There hasn’t been any outright reports of Mike Redmond being on the hot seat, but it is not a crazy thought to think he is, or will be, if the Miami Marlins are buried in the standings come mid-season. While the roster is not a playoff roster, according to the majority of experts, owner Jeffrey Loria has been known to have lofty expectations for his team. The additions of Jarrod Saltalamacchia among others should only fuel those expectations for the front office.
There’s nobody who can blame the 100 losses in 2013 on Redmond legitimately, but he did make a few questionable moves along the way and could have been responsible for a few of the defeats. Those mistakes were chalked up to a rookie manager learning the ropes, as well as the fact that nobody is perfect. Going into his second year as a big league manager, these moves will be under a microscope, and if Redmond makes a few more, it could lead to his early dismissal when dealing with a well known volatile front office. Also working against Redmond is his contract, as he will become a lame-duck manager going into 2015 should he stick around. This means that if he lasts the full year, the Marlins will likely have to extend him at that point or dismiss him, because a lame-duck manager is often not a good situation for anyone.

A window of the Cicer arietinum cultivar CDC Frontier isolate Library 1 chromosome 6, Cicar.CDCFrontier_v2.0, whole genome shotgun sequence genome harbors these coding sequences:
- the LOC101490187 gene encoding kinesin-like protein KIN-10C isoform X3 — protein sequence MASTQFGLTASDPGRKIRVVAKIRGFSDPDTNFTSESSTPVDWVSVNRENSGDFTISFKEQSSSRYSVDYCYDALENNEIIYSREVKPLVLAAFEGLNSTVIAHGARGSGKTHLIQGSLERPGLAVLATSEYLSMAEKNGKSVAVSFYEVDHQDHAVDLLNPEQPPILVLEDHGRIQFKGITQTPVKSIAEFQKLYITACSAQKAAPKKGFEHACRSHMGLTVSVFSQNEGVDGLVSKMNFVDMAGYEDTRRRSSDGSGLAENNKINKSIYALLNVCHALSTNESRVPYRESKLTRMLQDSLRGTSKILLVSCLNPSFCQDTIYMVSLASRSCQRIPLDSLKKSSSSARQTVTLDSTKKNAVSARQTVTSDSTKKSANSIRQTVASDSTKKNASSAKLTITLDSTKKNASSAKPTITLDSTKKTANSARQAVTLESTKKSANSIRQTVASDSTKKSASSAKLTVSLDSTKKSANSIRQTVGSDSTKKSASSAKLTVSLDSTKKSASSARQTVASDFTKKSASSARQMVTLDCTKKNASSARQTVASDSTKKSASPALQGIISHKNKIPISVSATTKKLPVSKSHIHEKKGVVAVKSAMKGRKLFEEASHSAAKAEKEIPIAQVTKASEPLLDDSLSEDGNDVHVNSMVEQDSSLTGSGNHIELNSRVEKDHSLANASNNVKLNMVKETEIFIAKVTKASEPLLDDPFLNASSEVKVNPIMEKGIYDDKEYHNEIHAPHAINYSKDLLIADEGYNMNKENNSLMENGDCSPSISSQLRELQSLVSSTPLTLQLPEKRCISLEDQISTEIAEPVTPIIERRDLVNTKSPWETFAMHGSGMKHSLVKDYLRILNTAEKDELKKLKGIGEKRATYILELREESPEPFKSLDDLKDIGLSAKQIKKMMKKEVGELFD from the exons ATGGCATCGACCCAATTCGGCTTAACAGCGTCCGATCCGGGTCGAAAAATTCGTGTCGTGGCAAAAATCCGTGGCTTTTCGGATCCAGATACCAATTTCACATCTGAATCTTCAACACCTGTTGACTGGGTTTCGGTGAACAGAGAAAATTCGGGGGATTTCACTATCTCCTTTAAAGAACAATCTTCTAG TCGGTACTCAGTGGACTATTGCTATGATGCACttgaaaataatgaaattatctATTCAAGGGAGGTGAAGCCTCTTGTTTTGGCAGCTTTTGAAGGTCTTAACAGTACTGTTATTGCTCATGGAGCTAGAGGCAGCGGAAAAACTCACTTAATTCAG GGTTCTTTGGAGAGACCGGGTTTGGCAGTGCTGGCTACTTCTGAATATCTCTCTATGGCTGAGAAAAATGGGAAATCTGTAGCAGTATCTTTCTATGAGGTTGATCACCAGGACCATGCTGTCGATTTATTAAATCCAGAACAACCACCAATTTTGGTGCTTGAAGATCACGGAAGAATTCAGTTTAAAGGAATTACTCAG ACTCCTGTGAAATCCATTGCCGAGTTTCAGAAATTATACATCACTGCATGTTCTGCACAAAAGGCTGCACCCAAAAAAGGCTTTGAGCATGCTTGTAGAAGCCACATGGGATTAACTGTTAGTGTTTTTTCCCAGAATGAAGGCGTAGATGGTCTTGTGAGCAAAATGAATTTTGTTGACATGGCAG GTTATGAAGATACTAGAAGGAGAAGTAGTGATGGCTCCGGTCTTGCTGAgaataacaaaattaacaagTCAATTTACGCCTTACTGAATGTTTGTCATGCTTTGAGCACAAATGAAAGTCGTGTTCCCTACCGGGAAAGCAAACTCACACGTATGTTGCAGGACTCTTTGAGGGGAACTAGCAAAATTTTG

Of course, there’s a chance that the Marlins play well and close to .500 ball. That would certainly be enough even to anyone with the loftiest of expectations coming off a 100 loss season; that won’t be easy with the current roster, but it’s doable. It’s probably unfair that Redmond could be in this position, but it comes with the territory of managing a franchise where Ozzie Guillen was shown the door after one season when the team did not meet expectations. Joe Giradi also had an early exit, despite winning manager of the year and exceeding most expert predictions, though that was likely due to some insubordination early in his term.
It’s possible Redmond is completely safe no matter how the Marlins perform in 2014, but the likelihood is that it is the opposite and that he’s going to need an improvement towards the .500 mark if he wants to stick around in the dugout.